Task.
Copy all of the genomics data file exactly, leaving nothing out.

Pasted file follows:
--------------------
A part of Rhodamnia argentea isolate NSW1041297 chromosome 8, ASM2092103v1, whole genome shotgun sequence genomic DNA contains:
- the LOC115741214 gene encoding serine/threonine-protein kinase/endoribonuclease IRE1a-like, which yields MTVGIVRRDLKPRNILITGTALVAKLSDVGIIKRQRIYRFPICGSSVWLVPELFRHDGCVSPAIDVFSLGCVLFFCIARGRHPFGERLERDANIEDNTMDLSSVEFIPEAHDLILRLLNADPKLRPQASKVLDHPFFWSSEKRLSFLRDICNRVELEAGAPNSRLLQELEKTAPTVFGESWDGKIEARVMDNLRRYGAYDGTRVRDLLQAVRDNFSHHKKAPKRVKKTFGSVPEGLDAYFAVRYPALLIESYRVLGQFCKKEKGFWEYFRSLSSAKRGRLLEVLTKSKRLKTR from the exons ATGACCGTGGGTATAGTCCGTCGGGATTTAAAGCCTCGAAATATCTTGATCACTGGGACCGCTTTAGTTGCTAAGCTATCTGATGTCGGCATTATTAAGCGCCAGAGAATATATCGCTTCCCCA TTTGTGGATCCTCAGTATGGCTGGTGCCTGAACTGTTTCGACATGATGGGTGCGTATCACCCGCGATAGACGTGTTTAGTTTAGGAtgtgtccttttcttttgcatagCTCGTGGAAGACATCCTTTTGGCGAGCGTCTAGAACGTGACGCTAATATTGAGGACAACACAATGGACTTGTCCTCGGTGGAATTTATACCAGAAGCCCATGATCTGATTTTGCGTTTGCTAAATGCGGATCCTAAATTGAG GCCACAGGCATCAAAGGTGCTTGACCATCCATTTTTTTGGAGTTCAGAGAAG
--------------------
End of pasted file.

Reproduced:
A part of Rhodamnia argentea isolate NSW1041297 chromosome 8, ASM2092103v1, whole genome shotgun sequence genomic DNA contains:
- the LOC115741214 gene encoding serine/threonine-protein kinase/endoribonuclease IRE1a-like, which yields MTVGIVRRDLKPRNILITGTALVAKLSDVGIIKRQRIYRFPICGSSVWLVPELFRHDGCVSPAIDVFSLGCVLFFCIARGRHPFGERLERDANIEDNTMDLSSVEFIPEAHDLILRLLNADPKLRPQASKVLDHPFFWSSEKRLSFLRDICNRVELEAGAPNSRLLQELEKTAPTVFGESWDGKIEARVMDNLRRYGAYDGTRVRDLLQAVRDNFSHHKKAPKRVKKTFGSVPEGLDAYFAVRYPALLIESYRVLGQFCKKEKGFWEYFRSLSSAKRGRLLEVLTKSKRLKTR from the exons ATGACCGTGGGTATAGTCCGTCGGGATTTAAAGCCTCGAAATATCTTGATCACTGGGACCGCTTTAGTTGCTAAGCTATCTGATGTCGGCATTATTAAGCGCCAGAGAATATATCGCTTCCCCA TTTGTGGATCCTCAGTATGGCTGGTGCCTGAACTGTTTCGACATGATGGGTGCGTATCACCCGCGATAGACGTGTTTAGTTTAGGAtgtgtccttttcttttgcatagCTCGTGGAAGACATCCTTTTGGCGAGCGTCTAGAACGTGACGCTAATATTGAGGACAACACAATGGACTTGTCCTCGGTGGAATTTATACCAGAAGCCCATGATCTGATTTTGCGTTTGCTAAATGCGGATCCTAAATTGAG GCCACAGGCATCAAAGGTGCTTGACCATCCATTTTTTTGGAGTTCAGAGAAG